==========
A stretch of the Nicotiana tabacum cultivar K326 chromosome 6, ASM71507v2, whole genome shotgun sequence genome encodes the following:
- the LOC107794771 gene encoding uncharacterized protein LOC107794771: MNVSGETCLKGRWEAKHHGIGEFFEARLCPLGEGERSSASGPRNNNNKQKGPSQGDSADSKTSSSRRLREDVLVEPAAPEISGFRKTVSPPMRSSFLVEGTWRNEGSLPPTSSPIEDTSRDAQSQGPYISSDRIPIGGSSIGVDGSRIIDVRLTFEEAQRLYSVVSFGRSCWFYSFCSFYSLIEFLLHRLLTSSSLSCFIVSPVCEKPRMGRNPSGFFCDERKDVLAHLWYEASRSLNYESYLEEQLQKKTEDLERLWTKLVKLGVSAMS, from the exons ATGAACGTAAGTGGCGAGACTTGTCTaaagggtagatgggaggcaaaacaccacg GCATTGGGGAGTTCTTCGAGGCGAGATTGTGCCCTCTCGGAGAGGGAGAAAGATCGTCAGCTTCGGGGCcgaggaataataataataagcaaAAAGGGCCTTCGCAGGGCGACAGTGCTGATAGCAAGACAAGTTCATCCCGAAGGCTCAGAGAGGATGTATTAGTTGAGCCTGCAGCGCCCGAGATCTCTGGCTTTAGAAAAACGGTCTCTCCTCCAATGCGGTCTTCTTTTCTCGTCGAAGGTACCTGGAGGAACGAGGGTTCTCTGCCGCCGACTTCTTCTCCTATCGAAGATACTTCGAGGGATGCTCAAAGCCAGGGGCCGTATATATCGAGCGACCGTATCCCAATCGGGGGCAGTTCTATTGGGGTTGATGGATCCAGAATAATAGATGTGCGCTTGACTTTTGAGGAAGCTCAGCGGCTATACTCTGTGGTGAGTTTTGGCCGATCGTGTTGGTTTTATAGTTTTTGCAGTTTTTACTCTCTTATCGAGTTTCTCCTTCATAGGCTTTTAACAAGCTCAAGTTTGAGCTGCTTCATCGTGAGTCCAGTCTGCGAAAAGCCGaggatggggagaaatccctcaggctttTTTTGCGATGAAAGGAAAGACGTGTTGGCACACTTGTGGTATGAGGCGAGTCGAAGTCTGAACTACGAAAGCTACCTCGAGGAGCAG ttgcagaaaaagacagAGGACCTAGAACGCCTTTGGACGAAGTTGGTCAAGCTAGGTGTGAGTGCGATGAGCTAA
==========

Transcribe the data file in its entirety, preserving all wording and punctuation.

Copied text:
A stretch of the Nicotiana tabacum cultivar K326 chromosome 6, ASM71507v2, whole genome shotgun sequence genome encodes the following:
- the LOC107794771 gene encoding uncharacterized protein LOC107794771: MNVSGETCLKGRWEAKHHGIGEFFEARLCPLGEGERSSASGPRNNNNKQKGPSQGDSADSKTSSSRRLREDVLVEPAAPEISGFRKTVSPPMRSSFLVEGTWRNEGSLPPTSSPIEDTSRDAQSQGPYISSDRIPIGGSSIGVDGSRIIDVRLTFEEAQRLYSVVSFGRSCWFYSFCSFYSLIEFLLHRLLTSSSLSCFIVSPVCEKPRMGRNPSGFFCDERKDVLAHLWYEASRSLNYESYLEEQLQKKTEDLERLWTKLVKLGVSAMS, from the exons ATGAACGTAAGTGGCGAGACTTGTCTaaagggtagatgggaggcaaaacaccacg GCATTGGGGAGTTCTTCGAGGCGAGATTGTGCCCTCTCGGAGAGGGAGAAAGATCGTCAGCTTCGGGGCcgaggaataataataataagcaaAAAGGGCCTTCGCAGGGCGACAGTGCTGATAGCAAGACAAGTTCATCCCGAAGGCTCAGAGAGGATGTATTAGTTGAGCCTGCAGCGCCCGAGATCTCTGGCTTTAGAAAAACGGTCTCTCCTCCAATGCGGTCTTCTTTTCTCGTCGAAGGTACCTGGAGGAACGAGGGTTCTCTGCCGCCGACTTCTTCTCCTATCGAAGATACTTCGAGGGATGCTCAAAGCCAGGGGCCGTATATATCGAGCGACCGTATCCCAATCGGGGGCAGTTCTATTGGGGTTGATGGATCCAGAATAATAGATGTGCGCTTGACTTTTGAGGAAGCTCAGCGGCTATACTCTGTGGTGAGTTTTGGCCGATCGTGTTGGTTTTATAGTTTTTGCAGTTTTTACTCTCTTATCGAGTTTCTCCTTCATAGGCTTTTAACAAGCTCAAGTTTGAGCTGCTTCATCGTGAGTCCAGTCTGCGAAAAGCCGaggatggggagaaatccctcaggctttTTTTGCGATGAAAGGAAAGACGTGTTGGCACACTTGTGGTATGAGGCGAGTCGAAGTCTGAACTACGAAAGCTACCTCGAGGAGCAG ttgcagaaaaagacagAGGACCTAGAACGCCTTTGGACGAAGTTGGTCAAGCTAGGTGTGAGTGCGATGAGCTAA